Christmas bonfires are lit in Siatista, Florina on 23 December. Various colourful carnivals are alive and well and come to bloom in early January: Boubousaria in Siatista, Eratyra, and Ragoutsaria (perhaps coming from the Roman rogatores or beggars) in Kastoria.
Their satirical character can sometimes become too libertine.
Bell-bearer carnivals occur on Epiphany Day (5 January) in Eastern Macedonia. They showcase impressive costumes and have some similarities with Surva carnivals in Bulgaria and the country of North Macedonia.
Throughout Dodecameron, Pontic Greeks celebrate Momogeri carnivals with colourful costumes and lyra music all over Western Macedonia.
From Scotland to India and back to the beloved Santa
Winter solstice and Dodecameron festivities are spread over an arc starting in Scotland and Scandinavia in the north, passing through Central Europe and the Balkans and, via Iran, ending in Northern India.
Everything revolves around similar themes: outdoor bonfires, bell-bearing and zoomorphic carnivals or disguises of the opposite sex.
Big logs are put in the fireplace — koliantas, yulelog, butuculcrăciunului. Western European celebrations have borrowed many elements from the Scandinavian Yule celebrations, as well as from German folklore. Slavs celebrate the pre-Christian Koleda.
India has three related festivals: Diwali festival (mid-September to mid-November), Lohri fires (January), and Holi fires (late February to mid-March). This geographical dispersion and thematic affinity indicate that these customs are ancient and possibly paleo-Indo-European.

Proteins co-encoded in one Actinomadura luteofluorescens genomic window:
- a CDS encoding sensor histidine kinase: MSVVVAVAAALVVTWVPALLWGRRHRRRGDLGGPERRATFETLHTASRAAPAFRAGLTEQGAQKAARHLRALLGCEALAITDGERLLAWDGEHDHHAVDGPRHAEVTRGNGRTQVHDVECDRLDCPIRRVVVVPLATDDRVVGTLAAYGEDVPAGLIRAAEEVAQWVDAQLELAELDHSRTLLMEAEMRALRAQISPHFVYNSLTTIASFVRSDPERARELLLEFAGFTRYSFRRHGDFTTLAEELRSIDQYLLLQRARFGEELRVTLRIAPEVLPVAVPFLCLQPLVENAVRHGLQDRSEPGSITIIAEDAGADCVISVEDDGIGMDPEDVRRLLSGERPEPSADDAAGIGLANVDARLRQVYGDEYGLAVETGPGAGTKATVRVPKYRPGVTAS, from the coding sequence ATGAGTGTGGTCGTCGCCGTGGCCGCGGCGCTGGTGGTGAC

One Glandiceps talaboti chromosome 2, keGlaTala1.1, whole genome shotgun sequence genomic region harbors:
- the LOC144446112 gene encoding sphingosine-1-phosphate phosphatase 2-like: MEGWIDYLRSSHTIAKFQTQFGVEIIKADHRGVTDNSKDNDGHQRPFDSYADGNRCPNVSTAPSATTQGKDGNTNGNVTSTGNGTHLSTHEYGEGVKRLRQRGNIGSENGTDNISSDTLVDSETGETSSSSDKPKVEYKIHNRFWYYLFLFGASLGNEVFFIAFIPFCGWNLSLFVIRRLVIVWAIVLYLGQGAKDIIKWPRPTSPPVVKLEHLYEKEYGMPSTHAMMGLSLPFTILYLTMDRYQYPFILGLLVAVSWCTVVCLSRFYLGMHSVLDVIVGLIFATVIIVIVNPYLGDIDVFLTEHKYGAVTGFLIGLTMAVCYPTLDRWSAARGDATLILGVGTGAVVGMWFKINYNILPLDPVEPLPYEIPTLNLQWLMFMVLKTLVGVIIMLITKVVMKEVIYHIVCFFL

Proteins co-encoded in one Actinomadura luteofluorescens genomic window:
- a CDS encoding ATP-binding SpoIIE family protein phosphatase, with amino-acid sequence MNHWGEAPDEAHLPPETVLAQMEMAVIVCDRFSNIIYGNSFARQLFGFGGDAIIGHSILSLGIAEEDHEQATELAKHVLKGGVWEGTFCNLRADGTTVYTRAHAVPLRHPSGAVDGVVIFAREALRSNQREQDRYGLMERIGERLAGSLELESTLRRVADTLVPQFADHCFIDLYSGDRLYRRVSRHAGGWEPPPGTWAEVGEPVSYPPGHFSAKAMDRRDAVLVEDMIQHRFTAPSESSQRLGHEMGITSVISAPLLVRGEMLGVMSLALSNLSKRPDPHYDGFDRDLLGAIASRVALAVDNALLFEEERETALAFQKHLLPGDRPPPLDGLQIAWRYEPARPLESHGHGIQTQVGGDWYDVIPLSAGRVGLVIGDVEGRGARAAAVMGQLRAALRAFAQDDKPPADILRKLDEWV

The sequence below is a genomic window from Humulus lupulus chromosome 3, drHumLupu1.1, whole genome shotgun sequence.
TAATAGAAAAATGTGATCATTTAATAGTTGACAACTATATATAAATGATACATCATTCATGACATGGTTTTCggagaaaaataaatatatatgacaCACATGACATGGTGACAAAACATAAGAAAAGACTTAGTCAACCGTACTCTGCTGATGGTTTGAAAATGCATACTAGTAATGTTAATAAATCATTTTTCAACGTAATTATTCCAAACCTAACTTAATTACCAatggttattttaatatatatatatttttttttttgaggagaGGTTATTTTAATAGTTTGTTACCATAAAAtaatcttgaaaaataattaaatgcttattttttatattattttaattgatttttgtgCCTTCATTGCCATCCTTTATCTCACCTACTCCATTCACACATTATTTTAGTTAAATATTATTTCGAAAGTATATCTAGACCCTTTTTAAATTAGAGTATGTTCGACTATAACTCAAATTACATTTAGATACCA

Christian customs have also undergone several transformations. St Nicholas Day (St Mikuláš day, St Nicholasday) is one of the few saints’ feasts that, to this day, are celebrated on the same date (6 December) by almost all Christian denominations.
In Orthodox countries, this feast marks the beginning of the festive season. In the West, St Nicholas became a benevolent old man, who gives gifts to children. Sinterklaas, and his assistant Zwarte Piet do the same in the Netherlands.
In 1931, Coca-Cola launched — with great success — Santa Claus (a corruption of Sankt Nikolaus), the kindly old man who distributes its soft drinks and all sorts of presents at Christmas.
In Greece, Santa Claus was blended with Saint Basil or Ai Vasilis, a venerable Orthodox saint celebrated on the 1 January.
A plethora of layers few are aware of
Amazingly, centuries-old Dodecameron traditions survived intact, despite strong opposition by religion.
As a result, current winter solstice festivities are multilayered events, with deep pagan, Christian and modern consumer layers, that few people are aware of.
Another really striking cultural phenomenon is the rapid customs transfiguration that still happens in our times, almost within the confines of a single human generation.
In the end, the many surviving celebrations are proof-positive the depth of our customs and help us enjoy them even more during the festive period.
Dr Ioannis Pitas is a professor at the Aristotle University of Thessaloniki – AUTH.